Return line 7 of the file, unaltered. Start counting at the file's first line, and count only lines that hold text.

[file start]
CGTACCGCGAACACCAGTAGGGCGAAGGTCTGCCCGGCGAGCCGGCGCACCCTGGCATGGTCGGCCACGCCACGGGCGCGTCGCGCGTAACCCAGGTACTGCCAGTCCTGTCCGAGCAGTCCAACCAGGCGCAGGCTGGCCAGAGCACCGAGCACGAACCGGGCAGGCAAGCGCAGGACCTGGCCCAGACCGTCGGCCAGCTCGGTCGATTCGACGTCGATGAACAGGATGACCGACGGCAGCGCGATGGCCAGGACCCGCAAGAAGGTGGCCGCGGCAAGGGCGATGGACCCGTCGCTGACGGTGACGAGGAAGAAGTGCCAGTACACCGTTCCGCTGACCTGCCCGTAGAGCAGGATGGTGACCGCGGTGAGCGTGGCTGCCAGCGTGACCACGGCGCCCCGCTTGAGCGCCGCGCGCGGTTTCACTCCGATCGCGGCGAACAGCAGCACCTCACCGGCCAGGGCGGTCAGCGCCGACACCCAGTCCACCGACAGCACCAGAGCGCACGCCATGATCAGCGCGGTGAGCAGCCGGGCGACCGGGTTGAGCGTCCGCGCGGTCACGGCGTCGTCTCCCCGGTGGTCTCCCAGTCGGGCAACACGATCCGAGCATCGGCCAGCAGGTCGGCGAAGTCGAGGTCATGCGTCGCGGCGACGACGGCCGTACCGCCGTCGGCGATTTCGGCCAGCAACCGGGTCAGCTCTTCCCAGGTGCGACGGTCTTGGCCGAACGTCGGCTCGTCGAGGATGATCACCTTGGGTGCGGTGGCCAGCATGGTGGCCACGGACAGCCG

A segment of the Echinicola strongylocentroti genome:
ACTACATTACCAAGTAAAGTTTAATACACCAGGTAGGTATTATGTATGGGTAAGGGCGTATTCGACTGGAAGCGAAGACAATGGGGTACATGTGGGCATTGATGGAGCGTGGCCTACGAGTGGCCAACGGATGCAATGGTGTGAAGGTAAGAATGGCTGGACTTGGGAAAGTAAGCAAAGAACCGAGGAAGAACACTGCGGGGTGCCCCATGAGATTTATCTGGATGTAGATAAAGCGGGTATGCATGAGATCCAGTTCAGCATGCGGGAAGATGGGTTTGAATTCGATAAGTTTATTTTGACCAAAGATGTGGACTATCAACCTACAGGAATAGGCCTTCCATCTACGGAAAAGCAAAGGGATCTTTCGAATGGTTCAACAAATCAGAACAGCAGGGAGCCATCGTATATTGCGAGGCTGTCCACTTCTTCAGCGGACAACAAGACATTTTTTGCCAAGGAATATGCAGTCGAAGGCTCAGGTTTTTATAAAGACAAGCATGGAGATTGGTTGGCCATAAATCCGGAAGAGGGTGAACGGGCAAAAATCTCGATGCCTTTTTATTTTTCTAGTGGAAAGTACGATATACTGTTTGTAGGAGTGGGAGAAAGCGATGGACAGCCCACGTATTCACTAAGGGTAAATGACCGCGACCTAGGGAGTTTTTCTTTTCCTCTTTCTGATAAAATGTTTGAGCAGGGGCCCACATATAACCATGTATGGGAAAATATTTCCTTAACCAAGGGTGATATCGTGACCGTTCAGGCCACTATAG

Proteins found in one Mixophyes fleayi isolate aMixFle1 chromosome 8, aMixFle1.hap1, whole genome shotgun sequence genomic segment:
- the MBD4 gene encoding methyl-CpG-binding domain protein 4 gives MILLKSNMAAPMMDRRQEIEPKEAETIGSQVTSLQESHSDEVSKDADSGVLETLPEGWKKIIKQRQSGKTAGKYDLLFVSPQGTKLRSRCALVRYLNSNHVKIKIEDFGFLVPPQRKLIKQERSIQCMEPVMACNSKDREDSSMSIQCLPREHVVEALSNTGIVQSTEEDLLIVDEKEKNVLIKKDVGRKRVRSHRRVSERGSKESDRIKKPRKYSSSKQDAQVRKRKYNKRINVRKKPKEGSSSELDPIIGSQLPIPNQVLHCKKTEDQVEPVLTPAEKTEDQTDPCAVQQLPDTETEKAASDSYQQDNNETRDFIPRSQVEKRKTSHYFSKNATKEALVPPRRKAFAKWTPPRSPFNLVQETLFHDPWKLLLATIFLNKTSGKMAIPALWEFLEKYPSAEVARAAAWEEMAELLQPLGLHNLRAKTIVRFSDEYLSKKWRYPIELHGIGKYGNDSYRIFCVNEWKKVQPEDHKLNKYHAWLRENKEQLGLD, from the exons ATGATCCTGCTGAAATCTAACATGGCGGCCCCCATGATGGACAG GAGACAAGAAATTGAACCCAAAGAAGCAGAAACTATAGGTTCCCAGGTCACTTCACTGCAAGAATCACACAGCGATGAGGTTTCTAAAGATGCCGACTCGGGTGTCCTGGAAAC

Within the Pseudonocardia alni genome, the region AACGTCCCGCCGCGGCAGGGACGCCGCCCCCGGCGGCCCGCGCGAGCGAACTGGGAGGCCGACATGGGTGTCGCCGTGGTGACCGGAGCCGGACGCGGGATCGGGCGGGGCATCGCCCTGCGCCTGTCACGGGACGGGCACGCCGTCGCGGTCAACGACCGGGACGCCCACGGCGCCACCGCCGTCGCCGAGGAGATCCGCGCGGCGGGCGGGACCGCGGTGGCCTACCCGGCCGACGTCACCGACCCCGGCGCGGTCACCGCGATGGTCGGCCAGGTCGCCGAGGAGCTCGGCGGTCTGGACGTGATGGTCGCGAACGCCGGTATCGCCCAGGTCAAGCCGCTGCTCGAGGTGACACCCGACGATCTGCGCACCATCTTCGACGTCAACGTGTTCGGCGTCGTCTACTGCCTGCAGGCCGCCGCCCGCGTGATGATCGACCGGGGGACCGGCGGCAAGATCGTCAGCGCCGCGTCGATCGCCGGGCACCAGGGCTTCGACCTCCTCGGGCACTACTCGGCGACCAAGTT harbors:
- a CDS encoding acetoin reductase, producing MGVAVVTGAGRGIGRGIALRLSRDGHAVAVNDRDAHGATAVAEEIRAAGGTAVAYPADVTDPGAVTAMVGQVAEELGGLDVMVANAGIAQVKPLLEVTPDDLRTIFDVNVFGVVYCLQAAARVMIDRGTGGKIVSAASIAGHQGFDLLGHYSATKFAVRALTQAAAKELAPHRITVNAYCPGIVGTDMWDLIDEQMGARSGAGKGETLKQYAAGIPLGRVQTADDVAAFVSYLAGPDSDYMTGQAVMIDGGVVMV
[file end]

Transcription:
- a CDS encoding acetoin reductase, producing MGVAVVTGAGRGIGRGIALRLSRDGHAVAVNDRDAHGATAVAEEIRAAGGTAVAYPADVTDPGAVTAMVGQVAEELGGLDVMVANAGIAQVKPLLEVTPDDLRTIFDVNVFGVVYCLQAAARVMIDRGTGGKIVSAASIAGHQGFDLLGHYSATKFAVRALTQAAAKELAPHRITVNAYCPGIVGTDMWDLIDEQMGARSGAGKGETLKQYAAGIPLGRVQTADDVAAFVSYLAGPDSDYMTGQAVMIDGGVVMV